When To Say When

when-to-say-when-repost

When we went to St. Louis Children’s Hospital in October 2011 and was told, “Your child has cancer”, naturally, the plan was to fight. To do everything in the doctor’s power to get rid of Sebastian’s cancer. So, that’s what we did, and Bastian was led down a path that consisted of chemo, radiation, bone marrow transplants, pain, nausea, more chemo and more pain. He spent countless days in the hospital, missed out on school and friends and birthday parties and swimming. He lost all of his hair, and a quarter of his body weight. The treatments made him so very sick. And all the while the scans continued to show no disease improvement. The treatments were not working.

In June, the side effects of the chemo and radiation caused him to have to get a urinary catheter due to damage in his bladder. Complications from the catheter landed him in the hospital for 12 days with several infections. Right about the time he was being released from the hospital, his docs gave us the treatment options available for him. After several discussions about what the options are, Sebastian finally tells us, he doesn’t want to do this anymore. He doesn’t want to keep making himself sick. He wants to stop.

Imagine making this decision for yourself, knowing that nothing you do will take your disease away, and everything you are doing is potentially causing more pain and more problems. Would you know when to say when? At some point, the desire for quality over quantity would present itself, and that’s where Bastian is.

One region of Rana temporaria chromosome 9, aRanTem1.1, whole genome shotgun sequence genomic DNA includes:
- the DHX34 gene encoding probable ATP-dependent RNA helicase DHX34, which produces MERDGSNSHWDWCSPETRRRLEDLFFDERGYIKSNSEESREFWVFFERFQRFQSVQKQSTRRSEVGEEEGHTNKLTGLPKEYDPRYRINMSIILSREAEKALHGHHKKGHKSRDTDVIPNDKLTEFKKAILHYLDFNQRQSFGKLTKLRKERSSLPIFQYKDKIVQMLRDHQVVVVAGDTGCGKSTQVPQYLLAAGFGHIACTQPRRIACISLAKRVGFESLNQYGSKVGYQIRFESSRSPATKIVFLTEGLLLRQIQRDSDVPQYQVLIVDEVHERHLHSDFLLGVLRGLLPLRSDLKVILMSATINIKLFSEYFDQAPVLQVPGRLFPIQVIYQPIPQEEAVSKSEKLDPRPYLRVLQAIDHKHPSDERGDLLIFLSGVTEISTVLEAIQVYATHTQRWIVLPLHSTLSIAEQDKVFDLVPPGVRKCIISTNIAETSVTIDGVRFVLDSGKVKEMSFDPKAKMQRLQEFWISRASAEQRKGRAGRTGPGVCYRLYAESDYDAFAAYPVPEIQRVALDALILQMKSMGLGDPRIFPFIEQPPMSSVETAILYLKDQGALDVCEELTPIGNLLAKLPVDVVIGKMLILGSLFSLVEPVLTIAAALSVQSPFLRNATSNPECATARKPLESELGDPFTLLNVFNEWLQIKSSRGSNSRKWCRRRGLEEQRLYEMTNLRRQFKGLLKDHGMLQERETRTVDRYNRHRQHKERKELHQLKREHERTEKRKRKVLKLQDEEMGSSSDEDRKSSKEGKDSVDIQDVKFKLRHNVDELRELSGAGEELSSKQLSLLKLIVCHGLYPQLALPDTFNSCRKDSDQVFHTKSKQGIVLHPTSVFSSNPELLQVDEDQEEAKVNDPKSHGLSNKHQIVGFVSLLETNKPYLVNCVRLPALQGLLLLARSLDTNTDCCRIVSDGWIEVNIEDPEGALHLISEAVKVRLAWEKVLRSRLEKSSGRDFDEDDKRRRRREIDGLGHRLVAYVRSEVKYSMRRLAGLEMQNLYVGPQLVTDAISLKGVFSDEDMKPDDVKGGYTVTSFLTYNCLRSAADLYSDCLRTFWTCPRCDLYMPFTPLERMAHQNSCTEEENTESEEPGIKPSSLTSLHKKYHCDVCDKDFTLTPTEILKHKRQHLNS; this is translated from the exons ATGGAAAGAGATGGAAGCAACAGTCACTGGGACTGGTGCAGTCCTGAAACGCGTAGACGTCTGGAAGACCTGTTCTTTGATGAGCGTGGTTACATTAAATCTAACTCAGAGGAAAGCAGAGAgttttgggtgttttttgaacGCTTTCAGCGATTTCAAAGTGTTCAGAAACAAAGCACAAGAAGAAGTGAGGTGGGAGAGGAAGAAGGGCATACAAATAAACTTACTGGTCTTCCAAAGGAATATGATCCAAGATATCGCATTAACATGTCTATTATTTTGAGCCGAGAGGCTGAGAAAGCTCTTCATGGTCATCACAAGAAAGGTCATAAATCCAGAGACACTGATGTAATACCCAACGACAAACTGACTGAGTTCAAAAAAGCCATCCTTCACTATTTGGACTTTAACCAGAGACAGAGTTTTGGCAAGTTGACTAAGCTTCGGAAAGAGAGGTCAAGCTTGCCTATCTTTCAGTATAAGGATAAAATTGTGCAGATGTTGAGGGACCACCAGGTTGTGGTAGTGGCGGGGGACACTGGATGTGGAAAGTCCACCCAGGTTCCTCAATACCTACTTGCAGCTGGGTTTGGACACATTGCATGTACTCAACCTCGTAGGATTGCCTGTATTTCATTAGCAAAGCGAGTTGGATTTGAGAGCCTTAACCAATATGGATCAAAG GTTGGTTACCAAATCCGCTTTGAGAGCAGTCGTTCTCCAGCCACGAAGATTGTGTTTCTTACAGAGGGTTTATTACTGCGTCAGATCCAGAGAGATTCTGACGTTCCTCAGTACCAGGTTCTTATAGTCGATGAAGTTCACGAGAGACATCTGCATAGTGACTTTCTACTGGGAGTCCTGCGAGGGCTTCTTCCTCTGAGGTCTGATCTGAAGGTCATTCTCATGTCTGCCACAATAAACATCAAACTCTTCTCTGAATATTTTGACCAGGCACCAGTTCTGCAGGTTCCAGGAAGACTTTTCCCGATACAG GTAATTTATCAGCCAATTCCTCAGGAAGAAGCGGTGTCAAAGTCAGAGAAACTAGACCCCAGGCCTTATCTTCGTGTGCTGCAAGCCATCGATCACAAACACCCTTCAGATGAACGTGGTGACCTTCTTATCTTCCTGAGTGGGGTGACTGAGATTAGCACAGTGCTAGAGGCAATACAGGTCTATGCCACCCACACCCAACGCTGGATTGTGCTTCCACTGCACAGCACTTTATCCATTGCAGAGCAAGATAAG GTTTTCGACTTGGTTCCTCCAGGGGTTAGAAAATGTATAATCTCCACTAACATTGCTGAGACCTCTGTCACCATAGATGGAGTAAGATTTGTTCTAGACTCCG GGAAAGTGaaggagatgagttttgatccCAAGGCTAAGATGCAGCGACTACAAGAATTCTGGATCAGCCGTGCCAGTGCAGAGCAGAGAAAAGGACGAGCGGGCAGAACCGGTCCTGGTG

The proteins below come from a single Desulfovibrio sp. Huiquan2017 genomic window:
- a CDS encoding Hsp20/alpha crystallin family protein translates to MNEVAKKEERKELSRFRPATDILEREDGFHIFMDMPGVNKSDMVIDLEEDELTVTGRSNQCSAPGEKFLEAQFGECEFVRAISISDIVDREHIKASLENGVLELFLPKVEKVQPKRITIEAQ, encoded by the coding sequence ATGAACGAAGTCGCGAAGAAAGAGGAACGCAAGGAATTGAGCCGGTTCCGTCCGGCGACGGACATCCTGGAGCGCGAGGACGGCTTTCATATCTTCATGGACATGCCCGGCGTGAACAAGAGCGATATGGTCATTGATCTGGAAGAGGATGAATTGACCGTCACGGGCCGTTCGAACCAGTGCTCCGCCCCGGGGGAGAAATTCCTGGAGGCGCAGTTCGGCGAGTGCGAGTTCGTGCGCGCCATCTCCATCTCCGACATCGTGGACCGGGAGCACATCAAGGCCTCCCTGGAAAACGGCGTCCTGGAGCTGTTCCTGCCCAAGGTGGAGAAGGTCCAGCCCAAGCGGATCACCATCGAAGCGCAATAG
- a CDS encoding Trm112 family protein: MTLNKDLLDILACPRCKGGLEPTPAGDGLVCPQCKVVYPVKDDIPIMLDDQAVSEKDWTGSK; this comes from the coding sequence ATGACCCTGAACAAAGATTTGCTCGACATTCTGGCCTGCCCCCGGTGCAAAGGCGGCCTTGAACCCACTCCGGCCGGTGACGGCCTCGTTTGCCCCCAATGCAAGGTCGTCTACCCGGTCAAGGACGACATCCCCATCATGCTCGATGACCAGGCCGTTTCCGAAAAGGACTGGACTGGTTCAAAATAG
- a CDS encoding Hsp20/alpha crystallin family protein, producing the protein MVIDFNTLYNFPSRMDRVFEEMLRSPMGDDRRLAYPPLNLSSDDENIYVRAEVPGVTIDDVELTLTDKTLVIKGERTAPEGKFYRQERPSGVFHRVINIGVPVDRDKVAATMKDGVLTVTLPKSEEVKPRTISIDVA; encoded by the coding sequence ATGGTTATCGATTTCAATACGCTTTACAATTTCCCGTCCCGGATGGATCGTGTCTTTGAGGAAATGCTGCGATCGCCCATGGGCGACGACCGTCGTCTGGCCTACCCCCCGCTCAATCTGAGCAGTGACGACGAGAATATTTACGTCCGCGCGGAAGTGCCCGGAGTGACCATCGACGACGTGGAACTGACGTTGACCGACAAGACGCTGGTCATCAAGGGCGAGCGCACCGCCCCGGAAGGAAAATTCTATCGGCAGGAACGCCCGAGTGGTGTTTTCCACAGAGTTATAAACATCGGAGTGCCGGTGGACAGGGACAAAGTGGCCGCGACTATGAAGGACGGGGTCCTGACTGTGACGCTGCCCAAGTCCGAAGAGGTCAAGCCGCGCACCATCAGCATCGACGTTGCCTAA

We’ve known for a long time that we would be faced with this decision; I just didn’t think that Bastian would be the one to bring it up. The docs told us a long time ago that there is no chance of curing Bastian’s cancer, and that everything we are doing is an attempt to give him more time. After his last stay in the hospital, Bastian said he wanted to spend the rest of his time with the people he loves, not taking things to make himself sicker, and not constantly being hooked up to IV’s. He wants quality over quantity. His decision was not accepted by a lot people in his life, particularly his peers. They don’t understand how “he can just give up”; they think he should try every single thing possible. But those of us close to him know that this isn’t him “giving up” or “choosing to die”, this is him choosing to LIVE.

This is the ultimate act of letting go. Letting him make this decision, and follow through with it, means that we aren’t doing anything to slow his cancer growth, and that he will die from his disease. But letting him make this decision, and follow through with it, means he gets to live the rest of his life on his terms. And that is much more important to us.

Deciding to stop cancer treatments is a difficult and painful decision.  Have you experienced something similar?

This post was originally published on Lacuna Loft back in 2014 and is one of our most read!